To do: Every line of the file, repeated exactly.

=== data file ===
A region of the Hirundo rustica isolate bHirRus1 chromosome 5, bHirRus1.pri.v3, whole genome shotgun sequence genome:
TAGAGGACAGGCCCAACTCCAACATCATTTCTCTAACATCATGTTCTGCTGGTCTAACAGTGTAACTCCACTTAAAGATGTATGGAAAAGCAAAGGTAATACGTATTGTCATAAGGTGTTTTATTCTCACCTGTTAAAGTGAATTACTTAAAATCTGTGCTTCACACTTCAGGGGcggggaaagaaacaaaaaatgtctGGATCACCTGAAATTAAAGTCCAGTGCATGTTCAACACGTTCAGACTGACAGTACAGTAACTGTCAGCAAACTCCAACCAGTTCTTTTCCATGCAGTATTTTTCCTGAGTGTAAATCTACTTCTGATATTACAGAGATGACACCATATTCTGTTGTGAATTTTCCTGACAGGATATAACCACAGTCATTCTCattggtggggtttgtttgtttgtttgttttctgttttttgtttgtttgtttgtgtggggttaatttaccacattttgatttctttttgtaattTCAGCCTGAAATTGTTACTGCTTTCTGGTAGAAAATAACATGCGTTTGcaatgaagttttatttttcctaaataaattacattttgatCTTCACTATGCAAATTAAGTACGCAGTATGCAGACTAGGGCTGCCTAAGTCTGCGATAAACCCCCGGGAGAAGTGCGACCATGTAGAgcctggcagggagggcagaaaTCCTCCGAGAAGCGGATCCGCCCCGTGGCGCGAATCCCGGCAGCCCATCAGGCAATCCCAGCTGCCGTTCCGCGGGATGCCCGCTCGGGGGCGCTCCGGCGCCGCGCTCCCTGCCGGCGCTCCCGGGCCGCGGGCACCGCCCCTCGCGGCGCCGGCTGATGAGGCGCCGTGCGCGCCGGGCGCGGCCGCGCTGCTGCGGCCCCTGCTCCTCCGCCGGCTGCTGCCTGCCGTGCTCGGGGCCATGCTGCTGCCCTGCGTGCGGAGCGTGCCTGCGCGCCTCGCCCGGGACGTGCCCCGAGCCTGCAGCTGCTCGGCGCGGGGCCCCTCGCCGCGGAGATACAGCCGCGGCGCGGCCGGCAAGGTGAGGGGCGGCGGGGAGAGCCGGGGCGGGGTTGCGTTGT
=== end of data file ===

A region of the Hirundo rustica isolate bHirRus1 chromosome 5, bHirRus1.pri.v3, whole genome shotgun sequence genome:
TAGAGGACAGGCCCAACTCCAACATCATTTCTCTAACATCATGTTCTGCTGGTCTAACAGTGTAACTCCACTTAAAGATGTATGGAAAAGCAAAGGTAATACGTATTGTCATAAGGTGTTTTATTCTCACCTGTTAAAGTGAATTACTTAAAATCTGTGCTTCACACTTCAGGGGcggggaaagaaacaaaaaatgtctGGATCACCTGAAATTAAAGTCCAGTGCATGTTCAACACGTTCAGACTGACAGTACAGTAACTGTCAGCAAACTCCAACCAGTTCTTTTCCATGCAGTATTTTTCCTGAGTGTAAATCTACTTCTGATATTACAGAGATGACACCATATTCTGTTGTGAATTTTCCTGACAGGATATAACCACAGTCATTCTCattggtggggtttgtttgtttgtttgttttctgttttttgtttgtttgtttgtgtggggttaatttaccacattttgatttctttttgtaattTCAGCCTGAAATTGTTACTGCTTTCTGGTAGAAAATAACATGCGTTTGcaatgaagttttatttttcctaaataaattacattttgatCTTCACTATGCAAATTAAGTACGCAGTATGCAGACTAGGGCTGCCTAAGTCTGCGATAAACCCCCGGGAGAAGTGCGACCATGTAGAgcctggcagggagggcagaaaTCCTCCGAGAAGCGGATCCGCCCCGTGGCGCGAATCCCGGCAGCCCATCAGGCAATCCCAGCTGCCGTTCCGCGGGATGCCCGCTCGGGGGCGCTCCGGCGCCGCGCTCCCTGCCGGCGCTCCCGGGCCGCGGGCACCGCCCCTCGCGGCGCCGGCTGATGAGGCGCCGTGCGCGCCGGGCGCGGCCGCGCTGCTGCGGCCCCTGCTCCTCCGCCGGCTGCTGCCTGCCGTGCTCGGGGCCATGCTGCTGCCCTGCGTGCGGAGCGTGCCTGCGCGCCTCGCCCGGGACGTGCCCCGAGCCTGCAGCTGCTCGGCGCGGGGCCCCTCGCCGCGGAGATACAGCCGCGGCGCGGCCGGCAAGGTGAGGGGCGGCGGGGAGAGCCGGGGCGGGGTTGCGTTGT